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HTC One A9 review: A stylish iPhone clone that isn't worth its premium price

Florence Ion | Oct. 28, 2015
HTC would have a hit on its hands if it weren't so optimistic about how much you'd be willing to pay for this small, mid-range phone.

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Credit: Florence Ion

Imitation is the sincerest form of flattery, and whether HTC copied Apple with the One A9 doesn’t really matter here, no matter how much HTC protests it.

What matters—and what HTC should focus on—is whether or not the One A9 is a good enough phone to help pull HTC’s business out of deep waters. The Taiwan-based smartphone maker desperately needs a hit, and unfortunately, I don’t think the One A9 is it. It’s a decent, smaller-sized Android device, but it simply costs too much and offers too little compared to other phones in its class. 

No more iPhone comparisons

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Yes. We know what it looks like. We get it. Credit: Florence Ion

HTC has always been a “design first” kind of smartphone company, and it continues that tradition with the One A9. As I mentioned in my initial hands-on, HTC’s new phone is supposed to be the design convergence of the flat-stack Desire 816 and three-year-old One M7. It definitely achieves that; the One A9 is flat and dense like the best phones in the Desire line, and it borrows the same rounded edges and a metal unibody design as its flagship predecessor.

The One A9 also features a 5-inch, 1080p AMOLED display, which is nice change from the IPS LCD displays of the past. It offers fantastic viewing angles and rich color profiles. You’ll be comfortable staring at this phone in the dark before bed and even in bright sunlight.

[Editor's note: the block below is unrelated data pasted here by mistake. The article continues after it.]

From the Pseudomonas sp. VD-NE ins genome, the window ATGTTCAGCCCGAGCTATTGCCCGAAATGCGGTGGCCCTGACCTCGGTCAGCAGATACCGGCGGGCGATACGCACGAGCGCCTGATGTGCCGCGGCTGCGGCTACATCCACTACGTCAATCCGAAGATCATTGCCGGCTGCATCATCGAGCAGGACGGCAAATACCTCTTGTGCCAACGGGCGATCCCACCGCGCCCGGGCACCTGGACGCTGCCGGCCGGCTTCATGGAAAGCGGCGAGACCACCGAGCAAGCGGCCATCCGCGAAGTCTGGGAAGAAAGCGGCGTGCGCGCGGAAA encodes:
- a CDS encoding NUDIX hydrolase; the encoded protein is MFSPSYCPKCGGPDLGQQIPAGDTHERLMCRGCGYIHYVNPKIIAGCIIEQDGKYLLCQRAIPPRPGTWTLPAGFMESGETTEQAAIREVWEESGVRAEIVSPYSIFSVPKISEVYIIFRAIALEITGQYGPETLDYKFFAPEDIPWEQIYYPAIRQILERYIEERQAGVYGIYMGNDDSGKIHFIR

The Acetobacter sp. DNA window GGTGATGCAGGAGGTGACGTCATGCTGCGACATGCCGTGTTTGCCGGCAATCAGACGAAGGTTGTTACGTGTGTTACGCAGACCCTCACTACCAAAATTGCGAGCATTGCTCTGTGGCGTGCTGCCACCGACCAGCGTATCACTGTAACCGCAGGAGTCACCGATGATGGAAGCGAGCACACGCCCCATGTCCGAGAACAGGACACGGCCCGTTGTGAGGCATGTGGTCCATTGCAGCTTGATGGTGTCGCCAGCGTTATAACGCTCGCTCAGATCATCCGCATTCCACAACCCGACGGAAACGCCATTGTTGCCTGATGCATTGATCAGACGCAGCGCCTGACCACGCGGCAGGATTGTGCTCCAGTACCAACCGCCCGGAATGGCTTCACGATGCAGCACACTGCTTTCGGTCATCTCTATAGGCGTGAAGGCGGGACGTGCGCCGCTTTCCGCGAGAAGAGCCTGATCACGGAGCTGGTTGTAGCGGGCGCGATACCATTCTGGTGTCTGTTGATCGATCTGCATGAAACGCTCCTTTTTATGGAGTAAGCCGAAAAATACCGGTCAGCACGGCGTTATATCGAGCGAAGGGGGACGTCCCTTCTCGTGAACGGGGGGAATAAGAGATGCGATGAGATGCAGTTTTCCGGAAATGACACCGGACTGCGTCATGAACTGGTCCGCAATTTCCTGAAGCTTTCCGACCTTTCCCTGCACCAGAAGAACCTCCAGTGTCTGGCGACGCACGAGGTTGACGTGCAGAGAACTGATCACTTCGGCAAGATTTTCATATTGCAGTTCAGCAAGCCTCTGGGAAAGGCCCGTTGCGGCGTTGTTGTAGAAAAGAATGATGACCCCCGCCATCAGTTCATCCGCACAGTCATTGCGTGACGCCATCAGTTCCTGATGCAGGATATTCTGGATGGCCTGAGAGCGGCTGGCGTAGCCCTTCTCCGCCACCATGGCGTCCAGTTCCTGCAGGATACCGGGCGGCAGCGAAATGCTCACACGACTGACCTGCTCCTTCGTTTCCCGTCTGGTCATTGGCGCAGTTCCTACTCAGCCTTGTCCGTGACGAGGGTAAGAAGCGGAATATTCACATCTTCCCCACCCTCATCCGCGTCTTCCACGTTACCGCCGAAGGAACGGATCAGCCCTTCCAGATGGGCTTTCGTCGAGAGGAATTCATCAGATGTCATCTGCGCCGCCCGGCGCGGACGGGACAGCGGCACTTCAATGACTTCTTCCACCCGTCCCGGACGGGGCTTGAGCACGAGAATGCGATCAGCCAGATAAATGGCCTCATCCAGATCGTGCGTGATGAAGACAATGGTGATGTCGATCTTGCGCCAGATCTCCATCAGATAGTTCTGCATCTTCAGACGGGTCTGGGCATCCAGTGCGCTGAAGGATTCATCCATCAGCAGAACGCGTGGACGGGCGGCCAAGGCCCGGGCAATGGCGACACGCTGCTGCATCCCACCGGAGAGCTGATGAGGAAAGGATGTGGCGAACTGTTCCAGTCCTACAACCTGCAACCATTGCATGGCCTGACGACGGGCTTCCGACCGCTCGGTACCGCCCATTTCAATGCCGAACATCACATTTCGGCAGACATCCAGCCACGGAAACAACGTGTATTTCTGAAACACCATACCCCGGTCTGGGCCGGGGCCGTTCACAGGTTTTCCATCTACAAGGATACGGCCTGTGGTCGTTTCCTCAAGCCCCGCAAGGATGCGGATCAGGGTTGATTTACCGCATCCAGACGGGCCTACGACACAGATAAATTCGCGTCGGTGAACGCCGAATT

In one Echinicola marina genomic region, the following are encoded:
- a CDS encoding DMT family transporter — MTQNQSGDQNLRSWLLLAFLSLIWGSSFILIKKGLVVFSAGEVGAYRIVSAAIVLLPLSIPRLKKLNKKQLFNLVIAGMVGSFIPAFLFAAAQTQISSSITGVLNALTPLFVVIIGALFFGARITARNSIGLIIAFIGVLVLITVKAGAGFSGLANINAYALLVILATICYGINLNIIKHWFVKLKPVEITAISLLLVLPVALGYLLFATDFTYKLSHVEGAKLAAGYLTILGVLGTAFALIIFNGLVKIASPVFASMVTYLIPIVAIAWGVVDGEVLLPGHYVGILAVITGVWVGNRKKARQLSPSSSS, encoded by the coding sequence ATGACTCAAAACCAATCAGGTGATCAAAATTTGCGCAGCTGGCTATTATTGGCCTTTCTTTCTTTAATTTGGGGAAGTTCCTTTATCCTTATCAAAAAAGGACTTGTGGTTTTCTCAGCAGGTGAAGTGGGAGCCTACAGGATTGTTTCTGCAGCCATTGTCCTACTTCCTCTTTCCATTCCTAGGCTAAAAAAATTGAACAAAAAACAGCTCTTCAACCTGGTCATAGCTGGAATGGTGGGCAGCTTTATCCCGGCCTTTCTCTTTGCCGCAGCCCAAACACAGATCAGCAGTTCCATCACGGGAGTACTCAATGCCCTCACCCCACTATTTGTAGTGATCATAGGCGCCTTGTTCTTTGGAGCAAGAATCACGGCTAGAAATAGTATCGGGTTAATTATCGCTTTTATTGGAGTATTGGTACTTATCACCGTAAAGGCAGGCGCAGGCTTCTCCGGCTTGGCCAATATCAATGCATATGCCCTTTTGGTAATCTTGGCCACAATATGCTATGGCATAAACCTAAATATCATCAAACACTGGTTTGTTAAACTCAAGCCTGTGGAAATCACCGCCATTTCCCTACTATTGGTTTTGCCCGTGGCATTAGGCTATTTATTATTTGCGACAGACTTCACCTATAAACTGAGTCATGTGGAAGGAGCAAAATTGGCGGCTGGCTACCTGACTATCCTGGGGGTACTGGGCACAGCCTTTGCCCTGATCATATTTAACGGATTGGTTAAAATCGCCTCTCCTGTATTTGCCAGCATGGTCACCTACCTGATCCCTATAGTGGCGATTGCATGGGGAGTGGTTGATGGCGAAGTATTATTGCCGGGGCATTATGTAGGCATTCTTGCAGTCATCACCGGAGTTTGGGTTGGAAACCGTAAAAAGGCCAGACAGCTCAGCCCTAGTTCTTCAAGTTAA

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HTC stuck with its signature brushed aluminum aesthetic on the One A9. Credit: Florence Ion

I’m enjoying my time with the Nexus 6P, but there’s not much elegance to its masculine build. The One A9 appears much more polished alongside it, and it’s a handsome piece of industrial design. If you don’t like the slate gray coloring, you can also choose from gold, white, and red.

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The ridged power button helps you locate it without looking at it. Credit: Florence Ion

HTC paid mind to the “little” things about the One A9, too. For instance, it features a power button with ridges on on the side, so it’s easier for you to locate by feel. The antenna is also placed at the top of the device, so that your grip won’t interfere with the phone’s wireless connections. It also has a fingerprint reader on the front, which works really well. You can also use it as a Home button, though you can’t long press it to activate Google Now on Tap.

 

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